Nostalgia and History: The Last Generation at Forty Acres

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In 1921, the house was falling into disrepair. Notice the plants growing right out of the roof. 

In a tragic coincidence both Frederic Dan Huntington and his eldest son George died on the same day in 1904. When the Bishop’s widow died in 1910, the house at Forty Acres passed directly to her grandchildren. It was used sporadically and fell into disrepair. In 1921, James Lincoln Huntington, a prominent Boston obstetrician, began repairs. He also removed several of the agricultural buildings, to make the house conform to his vision of genteel domesticity. Gradually the house evolved from a summer home, to a “colonial” showplace, and finally a museum. The museum you see today is a product of James Huntington’s vision.

"It did not seem possible that Moses Porter’s house could find no successor after so many years to continue to cherish it…It swept over me for the first time that I owned the house just as much as any other member of the family and that I was equally responsible for the present condition."

– James Lincoln Huntington in Forty Acres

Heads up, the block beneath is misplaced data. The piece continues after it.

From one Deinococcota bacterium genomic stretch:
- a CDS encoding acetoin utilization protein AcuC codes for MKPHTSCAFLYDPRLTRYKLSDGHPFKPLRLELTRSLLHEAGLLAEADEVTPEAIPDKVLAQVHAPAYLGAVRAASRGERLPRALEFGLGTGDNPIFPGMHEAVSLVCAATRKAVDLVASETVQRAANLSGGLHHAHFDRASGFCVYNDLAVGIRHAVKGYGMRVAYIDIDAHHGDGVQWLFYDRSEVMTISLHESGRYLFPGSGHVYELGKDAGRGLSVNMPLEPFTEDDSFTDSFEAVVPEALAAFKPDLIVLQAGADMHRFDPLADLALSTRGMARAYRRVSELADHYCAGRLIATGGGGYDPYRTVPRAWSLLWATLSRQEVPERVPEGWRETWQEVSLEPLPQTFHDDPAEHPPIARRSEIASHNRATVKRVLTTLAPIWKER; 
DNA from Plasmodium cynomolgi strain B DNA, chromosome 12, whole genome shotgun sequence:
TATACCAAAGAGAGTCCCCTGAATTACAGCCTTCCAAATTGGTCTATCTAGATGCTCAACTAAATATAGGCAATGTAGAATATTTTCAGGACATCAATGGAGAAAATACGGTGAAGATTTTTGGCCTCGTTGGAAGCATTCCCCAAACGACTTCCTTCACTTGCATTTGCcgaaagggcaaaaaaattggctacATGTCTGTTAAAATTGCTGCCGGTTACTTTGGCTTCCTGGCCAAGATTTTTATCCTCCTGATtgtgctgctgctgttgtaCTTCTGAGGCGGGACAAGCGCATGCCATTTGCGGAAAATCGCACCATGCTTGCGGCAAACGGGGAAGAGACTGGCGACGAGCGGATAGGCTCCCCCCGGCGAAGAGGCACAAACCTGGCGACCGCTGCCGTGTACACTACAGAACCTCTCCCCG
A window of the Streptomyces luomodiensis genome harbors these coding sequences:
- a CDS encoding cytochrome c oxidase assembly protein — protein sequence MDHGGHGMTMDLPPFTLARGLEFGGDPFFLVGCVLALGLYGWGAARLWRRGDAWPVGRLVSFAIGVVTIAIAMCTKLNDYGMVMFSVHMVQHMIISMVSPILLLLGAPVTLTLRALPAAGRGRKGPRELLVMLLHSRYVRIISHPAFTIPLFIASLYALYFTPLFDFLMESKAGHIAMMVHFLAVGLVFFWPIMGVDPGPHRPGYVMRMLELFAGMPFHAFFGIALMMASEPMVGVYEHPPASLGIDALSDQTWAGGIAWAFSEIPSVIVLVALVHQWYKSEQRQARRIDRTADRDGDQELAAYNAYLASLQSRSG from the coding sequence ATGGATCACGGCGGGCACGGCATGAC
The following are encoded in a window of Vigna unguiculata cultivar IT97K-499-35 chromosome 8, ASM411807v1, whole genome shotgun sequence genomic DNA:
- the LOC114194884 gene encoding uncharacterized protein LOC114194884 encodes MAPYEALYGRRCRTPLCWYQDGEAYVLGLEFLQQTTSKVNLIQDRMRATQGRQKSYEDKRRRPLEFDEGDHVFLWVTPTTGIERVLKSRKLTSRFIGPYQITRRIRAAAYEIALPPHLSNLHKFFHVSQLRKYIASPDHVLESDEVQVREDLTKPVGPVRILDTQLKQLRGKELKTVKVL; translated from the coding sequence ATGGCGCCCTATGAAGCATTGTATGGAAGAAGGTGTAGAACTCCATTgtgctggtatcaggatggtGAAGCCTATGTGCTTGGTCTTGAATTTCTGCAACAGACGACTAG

Dr. James Lincoln Huntington

Dr. James Lincoln Huntington

James Lincoln Huntington oversaw the restoration and renovation of the house. 

Memories of summers spent at the farm were dear to James Lincoln Huntington. He became so compelled to restore Forty Acres that he left his Boston career, spent most of his money and imperiled his marriage. In these ways, he preferred the past to the present. His writings reveal that the house was a significant part of his personal identity. By protecting it, he protected himself, his family, and his corner of America. James Lincoln Huntington did not have to look far for inspiration: the 1920’s witnessed great interest in colonial arts and architecture. The most famous product of the colonial revival, Colonial Williamsburg, was founded in 1929.

As he restored his great-great-grandfather’s “colonial mansion,” he erased other parts of his family’s past. Furniture from the Victorian era was tucked away, and the places where work was done—the barn and the outbuildings—were sold or torn down. The house that remained emphasized his ancestors’ gentility, destroying the evidence of the complex labor and social relationships that linked the household at Forty Aces to the community and region.

James Huntington actively shaped the interpretation of this house until his death in 1968, even leading most tours of the house himself during his lifetime. In recent years, the museum directors have begun looking for new ways to interpret his legacy. Much of the information in this brief snapshot of the family and its history was created through new scholarship and an ongoing reinterpretation initiative, which would not be possible without the wealth of resources, including many of the family papers, currently located at the Amherst College Archives and Special Collections. 

Forty Acres encompasses much more than the story of one family, one grand lineage. As we move ahead, we continue to try to honor James Lincoln Huntington's efforts while expanding our vision for the future.